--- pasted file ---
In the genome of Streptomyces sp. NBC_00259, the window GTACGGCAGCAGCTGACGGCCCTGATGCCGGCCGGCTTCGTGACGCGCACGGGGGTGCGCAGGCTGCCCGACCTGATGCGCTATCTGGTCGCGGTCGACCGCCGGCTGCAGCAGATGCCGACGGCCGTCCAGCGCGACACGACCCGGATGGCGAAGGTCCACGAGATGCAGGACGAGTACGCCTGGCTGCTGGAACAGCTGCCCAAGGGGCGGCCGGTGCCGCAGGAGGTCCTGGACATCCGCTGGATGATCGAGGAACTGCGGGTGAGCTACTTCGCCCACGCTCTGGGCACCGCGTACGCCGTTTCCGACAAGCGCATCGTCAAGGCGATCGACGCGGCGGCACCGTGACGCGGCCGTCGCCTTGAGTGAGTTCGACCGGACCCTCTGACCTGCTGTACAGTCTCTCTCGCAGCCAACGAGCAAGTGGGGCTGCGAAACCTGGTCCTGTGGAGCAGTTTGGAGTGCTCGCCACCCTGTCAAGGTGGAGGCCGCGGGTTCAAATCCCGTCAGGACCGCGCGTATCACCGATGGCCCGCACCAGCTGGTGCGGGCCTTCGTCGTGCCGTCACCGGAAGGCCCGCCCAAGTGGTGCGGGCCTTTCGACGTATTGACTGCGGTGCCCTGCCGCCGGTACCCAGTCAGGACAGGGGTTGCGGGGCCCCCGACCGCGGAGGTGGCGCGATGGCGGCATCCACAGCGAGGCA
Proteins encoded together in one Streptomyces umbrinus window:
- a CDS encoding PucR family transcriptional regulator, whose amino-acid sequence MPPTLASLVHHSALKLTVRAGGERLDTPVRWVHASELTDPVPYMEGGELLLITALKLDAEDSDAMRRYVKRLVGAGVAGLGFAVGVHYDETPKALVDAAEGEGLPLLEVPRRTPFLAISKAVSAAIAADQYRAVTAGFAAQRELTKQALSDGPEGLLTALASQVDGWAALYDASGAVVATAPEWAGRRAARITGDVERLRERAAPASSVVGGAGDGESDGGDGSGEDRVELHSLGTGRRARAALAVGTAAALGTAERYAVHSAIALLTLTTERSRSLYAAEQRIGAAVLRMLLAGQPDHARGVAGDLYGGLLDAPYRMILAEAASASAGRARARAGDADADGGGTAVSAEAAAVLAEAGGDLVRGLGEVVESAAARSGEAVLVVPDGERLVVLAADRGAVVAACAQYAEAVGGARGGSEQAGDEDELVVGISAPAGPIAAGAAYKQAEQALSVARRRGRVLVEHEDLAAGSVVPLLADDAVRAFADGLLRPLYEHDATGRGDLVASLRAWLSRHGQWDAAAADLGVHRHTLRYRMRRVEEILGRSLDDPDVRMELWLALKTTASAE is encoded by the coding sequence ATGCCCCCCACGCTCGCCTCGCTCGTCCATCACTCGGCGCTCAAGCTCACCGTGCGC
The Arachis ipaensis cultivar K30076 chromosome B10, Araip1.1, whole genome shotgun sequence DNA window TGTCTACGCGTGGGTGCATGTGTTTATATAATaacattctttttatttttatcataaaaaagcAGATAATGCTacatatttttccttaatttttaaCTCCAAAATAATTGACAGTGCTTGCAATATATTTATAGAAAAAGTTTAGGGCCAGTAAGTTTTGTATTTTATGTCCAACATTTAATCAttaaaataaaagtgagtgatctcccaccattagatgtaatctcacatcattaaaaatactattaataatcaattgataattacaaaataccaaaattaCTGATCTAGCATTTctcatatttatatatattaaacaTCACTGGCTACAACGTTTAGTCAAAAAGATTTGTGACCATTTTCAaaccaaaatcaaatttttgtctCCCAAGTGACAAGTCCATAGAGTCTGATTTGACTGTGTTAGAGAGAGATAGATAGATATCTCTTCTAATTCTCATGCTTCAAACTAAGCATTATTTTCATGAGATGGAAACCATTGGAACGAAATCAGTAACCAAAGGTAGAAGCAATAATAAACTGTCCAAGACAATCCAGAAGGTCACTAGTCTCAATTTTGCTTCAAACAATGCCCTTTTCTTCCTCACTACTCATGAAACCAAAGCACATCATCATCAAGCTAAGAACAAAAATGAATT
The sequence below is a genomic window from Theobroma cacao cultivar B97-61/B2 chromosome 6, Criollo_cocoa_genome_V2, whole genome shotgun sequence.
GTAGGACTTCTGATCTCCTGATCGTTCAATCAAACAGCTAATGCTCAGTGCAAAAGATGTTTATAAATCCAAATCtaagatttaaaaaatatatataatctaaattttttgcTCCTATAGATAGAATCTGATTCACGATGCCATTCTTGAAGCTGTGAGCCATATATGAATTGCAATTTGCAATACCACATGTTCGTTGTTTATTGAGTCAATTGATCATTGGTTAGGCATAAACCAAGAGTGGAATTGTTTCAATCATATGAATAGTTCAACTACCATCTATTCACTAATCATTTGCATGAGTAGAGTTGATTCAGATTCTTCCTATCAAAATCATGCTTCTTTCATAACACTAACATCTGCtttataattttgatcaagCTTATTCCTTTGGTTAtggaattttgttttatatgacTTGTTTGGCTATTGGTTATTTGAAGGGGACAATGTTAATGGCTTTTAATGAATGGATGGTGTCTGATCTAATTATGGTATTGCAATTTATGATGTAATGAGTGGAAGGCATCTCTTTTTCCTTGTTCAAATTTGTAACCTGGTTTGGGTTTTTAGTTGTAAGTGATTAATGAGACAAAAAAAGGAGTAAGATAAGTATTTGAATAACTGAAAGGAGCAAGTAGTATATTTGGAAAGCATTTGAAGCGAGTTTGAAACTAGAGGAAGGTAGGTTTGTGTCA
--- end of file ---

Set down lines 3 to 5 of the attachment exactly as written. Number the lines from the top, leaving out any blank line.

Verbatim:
- a CDS encoding PucR family transcriptional regulator, whose amino-acid sequence MPPTLASLVHHSALKLTVRAGGERLDTPVRWVHASELTDPVPYMEGGELLLITALKLDAEDSDAMRRYVKRLVGAGVAGLGFAVGVHYDETPKALVDAAEGEGLPLLEVPRRTPFLAISKAVSAAIAADQYRAVTAGFAAQRELTKQALSDGPEGLLTALASQVDGWAALYDASGAVVATAPEWAGRRAARITGDVERLRERAAPASSVVGGAGDGESDGGDGSGEDRVELHSLGTGRRARAALAVGTAAALGTAERYAVHSAIALLTLTTERSRSLYAAEQRIGAAVLRMLLAGQPDHARGVAGDLYGGLLDAPYRMILAEAASASAGRARARAGDADADGGGTAVSAEAAAVLAEAGGDLVRGLGEVVESAAARSGEAVLVVPDGERLVVLAADRGAVVAACAQYAEAVGGARGGSEQAGDEDELVVGISAPAGPIAAGAAYKQAEQALSVARRRGRVLVEHEDLAAGSVVPLLADDAVRAFADGLLRPLYEHDATGRGDLVASLRAWLSRHGQWDAAAADLGVHRHTLRYRMRRVEEILGRSLDDPDVRMELWLALKTTASAE is encoded by the coding sequence ATGCCCCCCACGCTCGCCTCGCTCGTCCATCACTCGGCGCTCAAGCTCACCGTGCGC
The Arachis ipaensis cultivar K30076 chromosome B10, Araip1.1, whole genome shotgun sequence DNA window TGTCTACGCGTGGGTGCATGTGTTTATATAATaacattctttttatttttatcataaaaaagcAGATAATGCTacatatttttccttaatttttaaCTCCAAAATAATTGACAGTGCTTGCAATATATTTATAGAAAAAGTTTAGGGCCAGTAAGTTTTGTATTTTATGTCCAACATTTAATCAttaaaataaaagtgagtgatctcccaccattagatgtaatctcacatcattaaaaatactattaataatcaattgataattacaaaataccaaaattaCTGATCTAGCATTTctcatatttatatatattaaacaTCACTGGCTACAACGTTTAGTCAAAAAGATTTGTGACCATTTTCAaaccaaaatcaaatttttgtctCCCAAGTGACAAGTCCATAGAGTCTGATTTGACTGTGTTAGAGAGAGATAGATAGATATCTCTTCTAATTCTCATGCTTCAAACTAAGCATTATTTTCATGAGATGGAAACCATTGGAACGAAATCAGTAACCAAAGGTAGAAGCAATAATAAACTGTCCAAGACAATCCAGAAGGTCACTAGTCTCAATTTTGCTTCAAACAATGCCCTTTTCTTCCTCACTACTCATGAAACCAAAGCACATCATCATCAAGCTAAGAACAAAAATGAATT
The sequence below is a genomic window from Theobroma cacao cultivar B97-61/B2 chromosome 6, Criollo_cocoa_genome_V2, whole genome shotgun sequence.